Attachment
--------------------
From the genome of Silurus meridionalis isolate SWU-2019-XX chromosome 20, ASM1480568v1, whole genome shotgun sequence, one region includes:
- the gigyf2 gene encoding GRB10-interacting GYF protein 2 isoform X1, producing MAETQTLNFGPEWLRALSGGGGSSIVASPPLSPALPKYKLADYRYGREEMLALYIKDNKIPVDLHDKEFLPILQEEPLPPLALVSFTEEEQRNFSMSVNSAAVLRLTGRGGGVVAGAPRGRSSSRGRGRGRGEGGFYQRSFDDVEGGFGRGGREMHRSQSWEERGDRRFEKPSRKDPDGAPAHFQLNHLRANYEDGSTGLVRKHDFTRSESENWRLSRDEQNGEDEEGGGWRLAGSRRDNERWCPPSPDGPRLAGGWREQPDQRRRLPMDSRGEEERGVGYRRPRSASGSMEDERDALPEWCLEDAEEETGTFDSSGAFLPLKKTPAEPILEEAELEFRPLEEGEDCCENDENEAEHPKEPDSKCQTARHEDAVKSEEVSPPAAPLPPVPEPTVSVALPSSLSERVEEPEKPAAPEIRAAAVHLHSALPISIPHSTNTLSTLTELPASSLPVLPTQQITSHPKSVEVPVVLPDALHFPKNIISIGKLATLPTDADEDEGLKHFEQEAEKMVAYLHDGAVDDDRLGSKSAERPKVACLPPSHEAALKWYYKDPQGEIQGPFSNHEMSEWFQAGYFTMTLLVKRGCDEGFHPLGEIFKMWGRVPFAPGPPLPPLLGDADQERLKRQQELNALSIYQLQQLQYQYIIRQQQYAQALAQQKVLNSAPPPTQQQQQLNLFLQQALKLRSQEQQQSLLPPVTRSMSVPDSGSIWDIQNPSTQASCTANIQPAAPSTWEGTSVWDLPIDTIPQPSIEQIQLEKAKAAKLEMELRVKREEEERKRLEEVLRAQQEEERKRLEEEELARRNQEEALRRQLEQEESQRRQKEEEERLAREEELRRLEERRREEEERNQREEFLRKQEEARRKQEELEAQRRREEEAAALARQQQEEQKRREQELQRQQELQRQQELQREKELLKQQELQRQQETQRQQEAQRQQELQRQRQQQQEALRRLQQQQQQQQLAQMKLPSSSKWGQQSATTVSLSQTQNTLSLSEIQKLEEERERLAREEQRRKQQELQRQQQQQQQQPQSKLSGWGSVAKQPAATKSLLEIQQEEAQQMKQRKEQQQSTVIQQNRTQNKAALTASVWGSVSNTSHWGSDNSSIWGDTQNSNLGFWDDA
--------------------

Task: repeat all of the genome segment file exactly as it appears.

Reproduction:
From the genome of Silurus meridionalis isolate SWU-2019-XX chromosome 20, ASM1480568v1, whole genome shotgun sequence, one region includes:
- the gigyf2 gene encoding GRB10-interacting GYF protein 2 isoform X1, producing MAETQTLNFGPEWLRALSGGGGSSIVASPPLSPALPKYKLADYRYGREEMLALYIKDNKIPVDLHDKEFLPILQEEPLPPLALVSFTEEEQRNFSMSVNSAAVLRLTGRGGGVVAGAPRGRSSSRGRGRGRGEGGFYQRSFDDVEGGFGRGGREMHRSQSWEERGDRRFEKPSRKDPDGAPAHFQLNHLRANYEDGSTGLVRKHDFTRSESENWRLSRDEQNGEDEEGGGWRLAGSRRDNERWCPPSPDGPRLAGGWREQPDQRRRLPMDSRGEEERGVGYRRPRSASGSMEDERDALPEWCLEDAEEETGTFDSSGAFLPLKKTPAEPILEEAELEFRPLEEGEDCCENDENEAEHPKEPDSKCQTARHEDAVKSEEVSPPAAPLPPVPEPTVSVALPSSLSERVEEPEKPAAPEIRAAAVHLHSALPISIPHSTNTLSTLTELPASSLPVLPTQQITSHPKSVEVPVVLPDALHFPKNIISIGKLATLPTDADEDEGLKHFEQEAEKMVAYLHDGAVDDDRLGSKSAERPKVACLPPSHEAALKWYYKDPQGEIQGPFSNHEMSEWFQAGYFTMTLLVKRGCDEGFHPLGEIFKMWGRVPFAPGPPLPPLLGDADQERLKRQQELNALSIYQLQQLQYQYIIRQQQYAQALAQQKVLNSAPPPTQQQQQLNLFLQQALKLRSQEQQQSLLPPVTRSMSVPDSGSIWDIQNPSTQASCTANIQPAAPSTWEGTSVWDLPIDTIPQPSIEQIQLEKAKAAKLEMELRVKREEEERKRLEEVLRAQQEEERKRLEEEELARRNQEEALRRQLEQEESQRRQKEEEERLAREEELRRLEERRREEEERNQREEFLRKQEEARRKQEELEAQRRREEEAAALARQQQEEQKRREQELQRQQELQRQQELQREKELLKQQELQRQQETQRQQEAQRQQELQRQRQQQQEALRRLQQQQQQQQLAQMKLPSSSKWGQQSATTVSLSQTQNTLSLSEIQKLEEERERLAREEQRRKQQELQRQQQQQQQQPQSKLSGWGSVAKQPAATKSLLEIQQEEAQQMKQRKEQQQSTVIQQNRTQNKAALTASVWGSVSNTSHWGSDNSSIWGDTQNSNLGFWDDA